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Boost Immunity Through Your Microbiome

When it comes to fighting disease you need as many allies as you can get. Here’s how to support a healthy microbiome to boost your immunity.

By Nancy Coulter-Parker

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When we think of immunity, we most often associate it with fighting a cold or the flu. But in 2021, the term has taken on a new meaning, as people evaluate their health and habits from the lens of the virus that causes COVID-19. One of the primary weapons against such illnesses is the microbiome (aka the gut), which when healthy hosts bacterial warriors always at the ready to battle the bad guys.

“Eighty-five percent of our immune system is in our gut,” says Tamara Trebilcock, N.D., of Integrative Health Institutes in Claremont, California. “Basically, our gut is where we first interact with the outside world.”

What many of us don’t realize, she explains, is that the digestive tract is in some sense outside the body. “It is a big, long tube, with an opening at the beginning and the end, and it serves as the barrier to what is going from the outside world into the bloodstream and from there into the different cells of our body. The cells and healthy bacteria in the digestive tract are the army that determines who should be let in and who should not be.”

These cells and good bacteria in the microbiome can actually create physiological responses as they communicate with other cells in the body. But when good bacteria are lacking in the microbiome, communication between our innate immune system and bacteria is disturbed, which in turn can affect our ability to respond to infection, illness and stress. “Stress is a big player in modulating our immune response and our gut microbiome,” Trebilcock says.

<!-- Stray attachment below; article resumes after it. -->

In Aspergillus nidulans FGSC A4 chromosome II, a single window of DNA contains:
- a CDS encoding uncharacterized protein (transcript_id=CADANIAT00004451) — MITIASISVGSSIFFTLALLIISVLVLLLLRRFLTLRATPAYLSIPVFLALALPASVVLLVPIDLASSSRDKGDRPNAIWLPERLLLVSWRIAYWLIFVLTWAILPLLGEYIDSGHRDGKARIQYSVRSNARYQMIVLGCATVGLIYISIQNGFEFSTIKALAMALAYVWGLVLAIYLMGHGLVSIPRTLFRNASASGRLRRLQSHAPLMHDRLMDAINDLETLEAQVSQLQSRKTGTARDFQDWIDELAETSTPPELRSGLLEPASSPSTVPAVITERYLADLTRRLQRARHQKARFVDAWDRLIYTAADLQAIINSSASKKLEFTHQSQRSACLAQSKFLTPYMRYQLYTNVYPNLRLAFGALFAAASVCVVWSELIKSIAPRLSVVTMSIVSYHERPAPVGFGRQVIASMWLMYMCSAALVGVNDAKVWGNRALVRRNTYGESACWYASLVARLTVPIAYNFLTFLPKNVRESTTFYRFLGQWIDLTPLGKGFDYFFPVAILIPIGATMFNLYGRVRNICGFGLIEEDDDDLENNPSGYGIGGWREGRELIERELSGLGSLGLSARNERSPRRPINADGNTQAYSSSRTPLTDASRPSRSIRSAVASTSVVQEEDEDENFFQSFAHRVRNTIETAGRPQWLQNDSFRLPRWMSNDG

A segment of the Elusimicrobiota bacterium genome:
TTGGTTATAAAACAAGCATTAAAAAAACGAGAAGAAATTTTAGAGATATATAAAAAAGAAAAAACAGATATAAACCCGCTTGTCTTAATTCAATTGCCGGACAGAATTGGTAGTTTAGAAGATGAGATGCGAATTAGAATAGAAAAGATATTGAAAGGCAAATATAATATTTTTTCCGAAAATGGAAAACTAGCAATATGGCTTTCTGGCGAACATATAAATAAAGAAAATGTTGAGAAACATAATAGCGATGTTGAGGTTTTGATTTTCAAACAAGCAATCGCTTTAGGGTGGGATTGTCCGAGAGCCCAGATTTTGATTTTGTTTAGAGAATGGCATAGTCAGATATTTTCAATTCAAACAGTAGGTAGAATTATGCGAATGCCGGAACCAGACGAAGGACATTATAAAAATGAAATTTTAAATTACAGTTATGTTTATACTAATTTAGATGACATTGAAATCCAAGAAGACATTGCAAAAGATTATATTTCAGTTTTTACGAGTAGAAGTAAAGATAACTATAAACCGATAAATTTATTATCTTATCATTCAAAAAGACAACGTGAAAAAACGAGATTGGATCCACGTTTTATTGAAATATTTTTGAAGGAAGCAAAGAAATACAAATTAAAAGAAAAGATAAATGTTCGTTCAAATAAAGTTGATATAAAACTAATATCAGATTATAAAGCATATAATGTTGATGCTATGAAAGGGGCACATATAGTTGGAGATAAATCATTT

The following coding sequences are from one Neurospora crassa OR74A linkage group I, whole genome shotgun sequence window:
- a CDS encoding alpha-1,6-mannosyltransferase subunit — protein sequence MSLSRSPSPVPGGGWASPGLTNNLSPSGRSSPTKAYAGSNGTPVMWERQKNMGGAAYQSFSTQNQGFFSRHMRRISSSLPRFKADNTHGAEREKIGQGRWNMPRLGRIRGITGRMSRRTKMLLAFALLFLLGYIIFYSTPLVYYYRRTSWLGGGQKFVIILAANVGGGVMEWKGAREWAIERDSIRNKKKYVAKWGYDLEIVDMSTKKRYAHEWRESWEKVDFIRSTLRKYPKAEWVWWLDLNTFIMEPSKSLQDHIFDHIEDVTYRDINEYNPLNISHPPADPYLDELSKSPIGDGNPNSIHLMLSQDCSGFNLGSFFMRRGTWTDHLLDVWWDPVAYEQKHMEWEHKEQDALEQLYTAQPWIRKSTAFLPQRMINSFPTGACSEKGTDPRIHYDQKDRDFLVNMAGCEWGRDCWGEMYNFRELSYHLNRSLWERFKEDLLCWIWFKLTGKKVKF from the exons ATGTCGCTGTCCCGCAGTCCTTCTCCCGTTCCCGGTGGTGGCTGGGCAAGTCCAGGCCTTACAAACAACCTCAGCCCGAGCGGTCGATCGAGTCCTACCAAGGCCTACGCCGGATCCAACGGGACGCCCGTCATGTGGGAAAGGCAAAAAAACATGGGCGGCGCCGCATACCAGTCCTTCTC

4 Steps to Supporting Your Microbiome & Immune System

So, what’s the best way to support your microbiome to have a more robust immune system? Trebilcock offers four key steps to follow.

Step 1: Identify and eliminate any infection, inflammation or dysbiosis—an imbalance or overgrowth in bacteria, for instance. To do so, she says, it’s important to test for food sensitivities. You can work with a naturopath, dietitian or nutritionist to eliminate any foods or allergens that might be promoting inflammation in the gut.

Step 2: Heal the gut and microbiome. If there is inflammation in the gut, treating it is critical to creating a strong immune system. “It’s like there is a fire burning in your digestive tract. It has logs, twigs and trees, and it’s burning. If you take only a few logs away, the fire is still burning,” she says. “You have to stop the fire before you can heal the digestive tract,” she says.

There are numerous herbs and nutrients that will help with healing. Although many people think of probiotics as the supplement for a healthy microbiome, Trebilcock cautions that you first have to check the terrain where the bacteria will live for infection or inflammation, which will prevent the growth of probiotics. Unless probiotics are in an environment where they can flourish, you will be wasting your money, she explains.

Step 3: Do a lifestyle check. Trebilcock emphasizes that sleep, stress management and exercise are critical to our health. “Every three days we make a new lining of our gastrointestinal tract. If we miss out on sleep, we miss out on all of the repair that is needed,” she says. For stress reduction, she suggests simply getting outside. “Being in nature, seeing trees and plants, actually reduces our stress response,” she says. Also, exercise transports oxygen to tissues and can be a predictor of gut microbiota diversity. “It also helps by reducing stress hormones and with mood,” Trebilcock says, noting that even 10 minutes a day does the trick.